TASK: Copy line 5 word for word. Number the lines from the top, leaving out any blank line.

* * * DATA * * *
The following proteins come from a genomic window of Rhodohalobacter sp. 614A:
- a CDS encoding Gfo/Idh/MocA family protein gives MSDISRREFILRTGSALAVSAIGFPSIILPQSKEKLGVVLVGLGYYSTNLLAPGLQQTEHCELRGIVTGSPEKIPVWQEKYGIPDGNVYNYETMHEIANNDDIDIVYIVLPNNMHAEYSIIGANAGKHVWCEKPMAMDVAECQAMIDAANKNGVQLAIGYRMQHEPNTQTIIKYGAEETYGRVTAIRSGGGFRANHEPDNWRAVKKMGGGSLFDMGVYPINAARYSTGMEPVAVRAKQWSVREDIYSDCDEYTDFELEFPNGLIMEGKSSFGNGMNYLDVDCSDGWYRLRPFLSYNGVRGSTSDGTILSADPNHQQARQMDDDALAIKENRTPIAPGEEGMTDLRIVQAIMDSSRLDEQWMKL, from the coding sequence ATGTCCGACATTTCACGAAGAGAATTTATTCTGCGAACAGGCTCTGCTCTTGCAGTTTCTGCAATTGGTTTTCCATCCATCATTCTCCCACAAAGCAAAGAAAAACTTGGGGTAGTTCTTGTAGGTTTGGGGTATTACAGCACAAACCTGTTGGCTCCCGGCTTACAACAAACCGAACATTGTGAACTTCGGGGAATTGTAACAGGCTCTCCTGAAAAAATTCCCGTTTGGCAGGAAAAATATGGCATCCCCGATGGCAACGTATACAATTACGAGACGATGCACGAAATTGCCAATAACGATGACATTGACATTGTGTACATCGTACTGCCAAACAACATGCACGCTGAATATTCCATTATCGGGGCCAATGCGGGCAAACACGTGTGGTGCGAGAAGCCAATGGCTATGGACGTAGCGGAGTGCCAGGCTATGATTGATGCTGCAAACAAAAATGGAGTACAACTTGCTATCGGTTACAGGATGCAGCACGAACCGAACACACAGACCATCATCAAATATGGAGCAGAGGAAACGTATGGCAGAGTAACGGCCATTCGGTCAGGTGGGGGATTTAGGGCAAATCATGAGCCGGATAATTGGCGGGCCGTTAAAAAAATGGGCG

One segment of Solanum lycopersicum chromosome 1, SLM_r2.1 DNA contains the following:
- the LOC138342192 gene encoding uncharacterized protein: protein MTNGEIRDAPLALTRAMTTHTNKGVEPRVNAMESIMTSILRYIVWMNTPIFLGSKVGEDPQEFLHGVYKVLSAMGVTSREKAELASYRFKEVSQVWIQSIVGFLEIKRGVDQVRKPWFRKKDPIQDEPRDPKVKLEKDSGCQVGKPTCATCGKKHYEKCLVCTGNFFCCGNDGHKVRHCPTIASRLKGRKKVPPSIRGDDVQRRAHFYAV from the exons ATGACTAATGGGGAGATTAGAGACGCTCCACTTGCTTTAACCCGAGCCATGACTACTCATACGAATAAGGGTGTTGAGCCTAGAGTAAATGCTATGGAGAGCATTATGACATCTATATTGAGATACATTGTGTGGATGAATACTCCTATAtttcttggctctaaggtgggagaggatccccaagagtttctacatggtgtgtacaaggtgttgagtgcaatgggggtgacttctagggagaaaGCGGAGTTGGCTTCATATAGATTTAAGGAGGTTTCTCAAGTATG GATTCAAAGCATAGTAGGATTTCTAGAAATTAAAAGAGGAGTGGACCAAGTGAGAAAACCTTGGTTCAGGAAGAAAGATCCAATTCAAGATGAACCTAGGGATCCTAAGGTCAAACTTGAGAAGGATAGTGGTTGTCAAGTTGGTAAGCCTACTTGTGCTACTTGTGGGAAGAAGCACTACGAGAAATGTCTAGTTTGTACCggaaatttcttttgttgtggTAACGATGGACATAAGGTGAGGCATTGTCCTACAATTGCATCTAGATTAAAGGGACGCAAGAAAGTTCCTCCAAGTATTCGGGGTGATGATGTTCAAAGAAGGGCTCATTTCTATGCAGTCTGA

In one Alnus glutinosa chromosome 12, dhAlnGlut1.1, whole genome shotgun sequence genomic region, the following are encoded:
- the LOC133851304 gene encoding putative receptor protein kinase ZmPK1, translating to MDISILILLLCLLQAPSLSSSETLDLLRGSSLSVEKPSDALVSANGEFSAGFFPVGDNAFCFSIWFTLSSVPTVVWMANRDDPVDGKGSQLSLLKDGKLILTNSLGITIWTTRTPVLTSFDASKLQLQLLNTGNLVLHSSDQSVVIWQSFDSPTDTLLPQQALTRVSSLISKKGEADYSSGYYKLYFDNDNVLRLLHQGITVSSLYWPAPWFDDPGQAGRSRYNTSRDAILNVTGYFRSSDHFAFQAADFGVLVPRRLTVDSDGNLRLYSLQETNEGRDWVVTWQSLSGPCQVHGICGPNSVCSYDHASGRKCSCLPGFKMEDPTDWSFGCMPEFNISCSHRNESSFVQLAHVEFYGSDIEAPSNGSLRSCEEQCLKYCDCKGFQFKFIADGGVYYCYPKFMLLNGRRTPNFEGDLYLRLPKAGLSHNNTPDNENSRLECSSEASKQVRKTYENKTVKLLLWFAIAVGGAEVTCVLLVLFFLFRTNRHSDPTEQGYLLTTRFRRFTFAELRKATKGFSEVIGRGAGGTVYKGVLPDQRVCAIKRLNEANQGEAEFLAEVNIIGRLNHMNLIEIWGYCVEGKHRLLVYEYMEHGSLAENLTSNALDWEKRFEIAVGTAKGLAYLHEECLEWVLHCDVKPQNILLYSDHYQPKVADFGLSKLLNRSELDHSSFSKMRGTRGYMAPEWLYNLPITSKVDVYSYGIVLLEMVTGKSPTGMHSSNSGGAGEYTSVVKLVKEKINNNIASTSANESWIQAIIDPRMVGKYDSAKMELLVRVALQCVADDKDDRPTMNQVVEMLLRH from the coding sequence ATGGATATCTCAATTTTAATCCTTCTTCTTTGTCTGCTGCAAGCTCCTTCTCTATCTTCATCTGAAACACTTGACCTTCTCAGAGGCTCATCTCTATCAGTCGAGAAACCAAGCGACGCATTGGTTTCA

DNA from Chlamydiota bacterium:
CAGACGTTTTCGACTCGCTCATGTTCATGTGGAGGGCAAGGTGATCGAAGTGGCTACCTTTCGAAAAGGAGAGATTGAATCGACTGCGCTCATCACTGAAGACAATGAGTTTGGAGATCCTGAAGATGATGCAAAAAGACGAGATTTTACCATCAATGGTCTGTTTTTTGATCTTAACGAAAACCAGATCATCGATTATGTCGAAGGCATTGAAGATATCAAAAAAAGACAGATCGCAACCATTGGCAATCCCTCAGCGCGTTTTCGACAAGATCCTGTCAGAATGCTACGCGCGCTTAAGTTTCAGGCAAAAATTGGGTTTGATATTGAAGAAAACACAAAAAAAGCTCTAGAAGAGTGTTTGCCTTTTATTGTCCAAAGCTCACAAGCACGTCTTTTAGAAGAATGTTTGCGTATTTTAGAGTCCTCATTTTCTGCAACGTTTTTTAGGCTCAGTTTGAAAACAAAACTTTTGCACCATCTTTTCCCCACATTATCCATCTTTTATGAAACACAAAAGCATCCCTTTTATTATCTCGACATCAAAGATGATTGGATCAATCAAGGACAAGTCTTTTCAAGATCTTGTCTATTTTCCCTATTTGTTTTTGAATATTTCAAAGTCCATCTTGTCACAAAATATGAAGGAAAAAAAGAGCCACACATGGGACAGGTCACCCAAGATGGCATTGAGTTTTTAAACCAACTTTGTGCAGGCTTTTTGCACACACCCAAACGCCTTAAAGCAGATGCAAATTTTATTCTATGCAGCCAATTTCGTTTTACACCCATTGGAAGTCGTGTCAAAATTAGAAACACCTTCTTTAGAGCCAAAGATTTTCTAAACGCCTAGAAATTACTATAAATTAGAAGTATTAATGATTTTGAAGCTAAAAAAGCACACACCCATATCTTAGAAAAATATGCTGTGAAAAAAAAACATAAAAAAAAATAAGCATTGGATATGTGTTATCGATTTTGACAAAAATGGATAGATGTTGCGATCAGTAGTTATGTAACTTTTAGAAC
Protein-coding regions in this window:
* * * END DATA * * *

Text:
In one Alnus glutinosa chromosome 12, dhAlnGlut1.1, whole genome shotgun sequence genomic region, the following are encoded: